Prunus sibirica F106 Whole Genome v1.0 Assembly & Annotation
Publication: submitted for publication
Authors list: Lin Wang#, Mengzhen Huang#, Zhuo Chen#, Jiao Zhang#, Xuewen Wang#, Gaopu Zhu, Han Zhao, Huimin Liu, Qiang Gao, Hongwei Lu, Wanyu Xu, Ningning Gou, Huilong Du, Xiuxiu Li, Chen Chen, Haikun Bai, Xuchun Zhu1, Chu Wang, Yujing Zhang, Tiezhu Li, Wenquan Bao, Qiuping Zhang, Xiaoli Zhang, Depeng Wang, Jiang Hu, Jingjing Li, Jeffrey L. Bennetzen*, Chengzhi Liang*, Ta-na Wuyun*
#These authors contributed equally: Lin Wang, Mengzhen Huang, Zhuo Chen, Hongwei Lu, Xuewen Wang.
*Corresponding author: Jeffrey L. Bennetzen*, Chengzhi Liang*, Ta-na Wuyun*.
Apricot is an economically and ecologically important species that has been cultivated for thousands of years. However, the genetic foundations of its origin, domestication, and agronomic traits remain unclear. Here, we provide chromosome-level genome sequence assemblies of the wild species Prunus sibirica (‘F106’) and two cultivated apricots (‘Sungold’ and ‘Longwangmao’). With scaffold N50 lengths of 10.5-14.1 Mb, the genome assemblies are 218-225 Mb in size and contain 32,669-32,987 predicted protein-encoding genes. We also obtained resequencing data for 307 accessions of different geographic origins. Our population genomic analyses indicate that kernel consumption apricots (KCA) germplasm has both extensive heterozygosity and admixture from fresh fruit P. armeniaca (FFA) indicates very recent hybridization between P. sibirica and FFA. We identified multiple genomic regions and candidate genes significantly associated with 12 important fruit and kernel traits, such as kernel taste, using genome-wide association studies. This study provides important resources for the genetic improvement of apricot germplasm.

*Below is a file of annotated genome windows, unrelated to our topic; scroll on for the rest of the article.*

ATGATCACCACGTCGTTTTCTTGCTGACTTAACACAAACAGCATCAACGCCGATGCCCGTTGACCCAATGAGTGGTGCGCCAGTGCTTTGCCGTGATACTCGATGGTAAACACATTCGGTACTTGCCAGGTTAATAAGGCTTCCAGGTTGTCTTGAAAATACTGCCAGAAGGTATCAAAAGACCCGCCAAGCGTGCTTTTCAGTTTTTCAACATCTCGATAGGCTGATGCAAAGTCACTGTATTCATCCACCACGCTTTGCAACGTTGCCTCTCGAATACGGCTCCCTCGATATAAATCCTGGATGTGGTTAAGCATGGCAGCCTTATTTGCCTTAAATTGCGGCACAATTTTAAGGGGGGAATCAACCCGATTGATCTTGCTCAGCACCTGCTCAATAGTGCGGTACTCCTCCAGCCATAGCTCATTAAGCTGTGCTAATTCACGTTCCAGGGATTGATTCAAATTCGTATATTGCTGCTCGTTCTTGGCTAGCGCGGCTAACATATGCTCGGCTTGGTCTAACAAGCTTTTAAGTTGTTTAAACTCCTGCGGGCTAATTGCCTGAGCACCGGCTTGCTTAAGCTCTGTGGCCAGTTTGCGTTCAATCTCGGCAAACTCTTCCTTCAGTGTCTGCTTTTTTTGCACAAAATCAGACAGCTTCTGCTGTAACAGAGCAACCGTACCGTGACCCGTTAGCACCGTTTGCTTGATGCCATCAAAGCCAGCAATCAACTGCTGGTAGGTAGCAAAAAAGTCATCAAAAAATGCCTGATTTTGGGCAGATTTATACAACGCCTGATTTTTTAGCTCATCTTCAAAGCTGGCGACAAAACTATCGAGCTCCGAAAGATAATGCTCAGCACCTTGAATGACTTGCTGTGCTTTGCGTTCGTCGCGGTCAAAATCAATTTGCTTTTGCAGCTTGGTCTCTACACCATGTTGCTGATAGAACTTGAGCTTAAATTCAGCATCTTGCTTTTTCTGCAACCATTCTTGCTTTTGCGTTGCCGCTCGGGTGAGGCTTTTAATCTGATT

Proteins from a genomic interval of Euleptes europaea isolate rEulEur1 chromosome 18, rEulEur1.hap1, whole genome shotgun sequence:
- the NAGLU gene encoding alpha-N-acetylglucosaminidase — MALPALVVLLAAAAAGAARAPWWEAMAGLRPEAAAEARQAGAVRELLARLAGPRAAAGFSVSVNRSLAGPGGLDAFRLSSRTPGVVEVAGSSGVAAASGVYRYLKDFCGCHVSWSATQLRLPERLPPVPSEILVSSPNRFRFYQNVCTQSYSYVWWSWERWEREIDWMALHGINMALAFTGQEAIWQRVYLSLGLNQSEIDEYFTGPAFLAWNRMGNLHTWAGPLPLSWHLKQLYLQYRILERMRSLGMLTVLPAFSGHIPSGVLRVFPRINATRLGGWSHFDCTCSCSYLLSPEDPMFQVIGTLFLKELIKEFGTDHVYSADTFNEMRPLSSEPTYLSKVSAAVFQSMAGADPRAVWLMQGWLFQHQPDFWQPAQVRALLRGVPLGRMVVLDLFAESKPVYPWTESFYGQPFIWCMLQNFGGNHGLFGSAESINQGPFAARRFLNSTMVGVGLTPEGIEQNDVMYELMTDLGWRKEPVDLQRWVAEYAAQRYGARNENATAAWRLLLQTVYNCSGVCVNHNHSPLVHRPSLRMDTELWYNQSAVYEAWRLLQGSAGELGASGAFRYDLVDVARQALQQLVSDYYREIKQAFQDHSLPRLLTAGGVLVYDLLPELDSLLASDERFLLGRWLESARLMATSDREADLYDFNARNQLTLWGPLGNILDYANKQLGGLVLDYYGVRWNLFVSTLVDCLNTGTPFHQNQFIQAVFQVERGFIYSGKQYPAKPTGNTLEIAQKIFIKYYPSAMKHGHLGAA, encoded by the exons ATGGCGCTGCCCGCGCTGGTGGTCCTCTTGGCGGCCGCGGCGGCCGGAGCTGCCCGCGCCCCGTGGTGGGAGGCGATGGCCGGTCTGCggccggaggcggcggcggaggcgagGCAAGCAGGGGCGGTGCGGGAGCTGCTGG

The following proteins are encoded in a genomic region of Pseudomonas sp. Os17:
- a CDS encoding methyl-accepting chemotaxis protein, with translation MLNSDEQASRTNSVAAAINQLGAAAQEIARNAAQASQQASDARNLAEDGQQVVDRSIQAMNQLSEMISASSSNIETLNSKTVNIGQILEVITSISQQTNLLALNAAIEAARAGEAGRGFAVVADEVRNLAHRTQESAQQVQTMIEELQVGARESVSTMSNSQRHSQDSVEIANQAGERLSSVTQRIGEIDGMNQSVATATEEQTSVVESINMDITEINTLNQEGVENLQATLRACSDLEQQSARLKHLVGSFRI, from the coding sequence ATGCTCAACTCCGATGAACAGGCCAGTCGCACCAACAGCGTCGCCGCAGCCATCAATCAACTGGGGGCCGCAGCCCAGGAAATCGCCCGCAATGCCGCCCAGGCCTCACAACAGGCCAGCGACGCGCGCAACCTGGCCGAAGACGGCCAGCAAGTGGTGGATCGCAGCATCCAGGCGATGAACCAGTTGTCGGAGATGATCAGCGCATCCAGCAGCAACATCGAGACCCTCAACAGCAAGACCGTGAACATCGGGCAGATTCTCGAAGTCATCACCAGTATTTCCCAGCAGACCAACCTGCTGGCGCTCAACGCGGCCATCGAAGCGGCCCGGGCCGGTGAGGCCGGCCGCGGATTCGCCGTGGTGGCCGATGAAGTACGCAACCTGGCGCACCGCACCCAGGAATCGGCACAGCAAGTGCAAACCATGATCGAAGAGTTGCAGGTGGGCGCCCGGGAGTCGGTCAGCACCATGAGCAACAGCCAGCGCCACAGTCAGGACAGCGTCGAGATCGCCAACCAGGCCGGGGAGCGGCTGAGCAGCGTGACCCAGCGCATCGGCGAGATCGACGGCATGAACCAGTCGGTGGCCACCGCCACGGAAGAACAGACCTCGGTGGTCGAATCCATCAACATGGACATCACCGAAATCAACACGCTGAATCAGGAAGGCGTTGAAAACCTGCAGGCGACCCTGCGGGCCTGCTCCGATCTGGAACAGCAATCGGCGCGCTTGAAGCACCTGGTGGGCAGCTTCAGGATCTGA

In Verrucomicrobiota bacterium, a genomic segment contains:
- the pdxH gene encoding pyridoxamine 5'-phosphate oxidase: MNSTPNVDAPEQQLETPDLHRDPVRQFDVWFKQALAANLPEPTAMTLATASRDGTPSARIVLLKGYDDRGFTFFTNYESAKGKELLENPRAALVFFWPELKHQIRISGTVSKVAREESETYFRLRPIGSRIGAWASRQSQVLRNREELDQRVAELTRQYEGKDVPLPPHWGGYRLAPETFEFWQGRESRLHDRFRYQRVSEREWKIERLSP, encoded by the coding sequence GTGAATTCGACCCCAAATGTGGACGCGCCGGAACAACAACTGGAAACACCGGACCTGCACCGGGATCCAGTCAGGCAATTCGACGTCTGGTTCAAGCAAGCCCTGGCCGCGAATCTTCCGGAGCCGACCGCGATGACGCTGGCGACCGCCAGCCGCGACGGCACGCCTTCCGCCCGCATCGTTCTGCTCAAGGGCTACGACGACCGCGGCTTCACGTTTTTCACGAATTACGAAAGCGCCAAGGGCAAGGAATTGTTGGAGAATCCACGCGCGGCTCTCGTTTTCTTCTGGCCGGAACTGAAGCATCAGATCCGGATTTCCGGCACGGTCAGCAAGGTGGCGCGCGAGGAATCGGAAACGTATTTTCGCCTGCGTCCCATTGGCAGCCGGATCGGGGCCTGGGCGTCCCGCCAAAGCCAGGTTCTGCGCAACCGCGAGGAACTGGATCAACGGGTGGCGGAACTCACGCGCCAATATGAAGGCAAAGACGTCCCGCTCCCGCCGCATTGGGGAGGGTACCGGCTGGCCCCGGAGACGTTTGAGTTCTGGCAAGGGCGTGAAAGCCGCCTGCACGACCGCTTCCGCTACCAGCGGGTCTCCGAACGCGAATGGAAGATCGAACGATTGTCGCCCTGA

Genome facts and statistics:
Three genomes, including one for the wild apricot species (Prunus sibirica, accession ‘F106’) and two for phenotypically distinct subtypes of cultivated apricot (Prunus armeniaca, FFA accession ‘Sungold’, and KCA accession ‘Longwangmao’) were sequenced and assembled using a combination of long read sequencing (PacBio), optical mapping (BioNano), and high-throughput chromatin conformation capture (Hi-C) technologies. The final genome assemblies covered 217 Mb with a scaffold N50 (where N50 ist heminimum scaffold length needed to cover 50% of the genome) length of 11.55 Mb for ‘Sungold’, 219 Mb with a scaffold N50 length of 10.50 Mb for ‘F106’, and 225 Mb with a scaffold N50 length of 14.10 Mb for ‘Longwangmao’. A total of 32,669, 32,959, and 32,987 protein-encoding genes with the average coding sequence length of ~1 kb and on average six exons per gene were annotated in the ‘Sungold’, ‘F106’, and ‘Longwangmao’ genomes, respectively.
Homology of the Prunus sibirica genome v1.0 proteins was determined by pairwise sequence comparison using the blastp algorithm against various protein databases. An expectation value cutoff less than 1e-9 was used for the NCBI nr (Release 2018-05) and 1e-6 for the Arabidoposis proteins (Araport11), UniProtKB/SwissProt (Release 2019-01), and UniProtKB/TrEMBL (Release 2019-01) databases. The best hit reports are available for download in Excel format.
The Prunus sibirica F106 v1.0 genome gene prediction files are available in FASTA and GFF3 formats.
Functional annotation for the Prunus sibirica Genome v1.0 are available for download below. The Prunus sibirica Genome v1.0 proteins were analyzed using InterProScan in order to assign InterPro domains and Gene Ontology (GO) terms. Pathways analysis was performed using the KEGG Automatic Annotation Server (KAAS).
Transcript alignments were performed by the GDR Team of Main Bioinformatics Lab at WSU. The alignment tool 'BLAT' was used to map transcripts to the fragaria salicina genome assembly. Alignments with an alignment length of 97% and 97% identify were preserved. The available files are in GFF3 format.